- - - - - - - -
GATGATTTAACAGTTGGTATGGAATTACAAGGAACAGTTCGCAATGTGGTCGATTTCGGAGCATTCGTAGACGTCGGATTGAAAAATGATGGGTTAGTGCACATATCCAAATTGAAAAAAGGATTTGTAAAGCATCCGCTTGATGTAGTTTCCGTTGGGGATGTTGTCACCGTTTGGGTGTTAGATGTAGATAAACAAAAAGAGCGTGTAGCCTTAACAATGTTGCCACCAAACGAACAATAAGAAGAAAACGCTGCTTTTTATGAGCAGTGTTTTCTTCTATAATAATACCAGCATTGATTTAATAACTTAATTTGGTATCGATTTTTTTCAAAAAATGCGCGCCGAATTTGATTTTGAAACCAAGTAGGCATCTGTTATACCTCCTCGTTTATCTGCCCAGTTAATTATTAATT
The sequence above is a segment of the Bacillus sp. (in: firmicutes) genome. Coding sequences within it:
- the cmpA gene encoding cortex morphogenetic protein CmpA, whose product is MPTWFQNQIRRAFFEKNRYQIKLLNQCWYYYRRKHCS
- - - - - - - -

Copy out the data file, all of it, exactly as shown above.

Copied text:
GATGATTTAACAGTTGGTATGGAATTACAAGGAACAGTTCGCAATGTGGTCGATTTCGGAGCATTCGTAGACGTCGGATTGAAAAATGATGGGTTAGTGCACATATCCAAATTGAAAAAAGGATTTGTAAAGCATCCGCTTGATGTAGTTTCCGTTGGGGATGTTGTCACCGTTTGGGTGTTAGATGTAGATAAACAAAAAGAGCGTGTAGCCTTAACAATGTTGCCACCAAACGAACAATAAGAAGAAAACGCTGCTTTTTATGAGCAGTGTTTTCTTCTATAATAATACCAGCATTGATTTAATAACTTAATTTGGTATCGATTTTTTTCAAAAAATGCGCGCCGAATTTGATTTTGAAACCAAGTAGGCATCTGTTATACCTCCTCGTTTATCTGCCCAGTTAATTATTAATT
The sequence above is a segment of the Bacillus sp. (in: firmicutes) genome. Coding sequences within it:
- the cmpA gene encoding cortex morphogenetic protein CmpA, whose product is MPTWFQNQIRRAFFEKNRYQIKLLNQCWYYYRRKHCS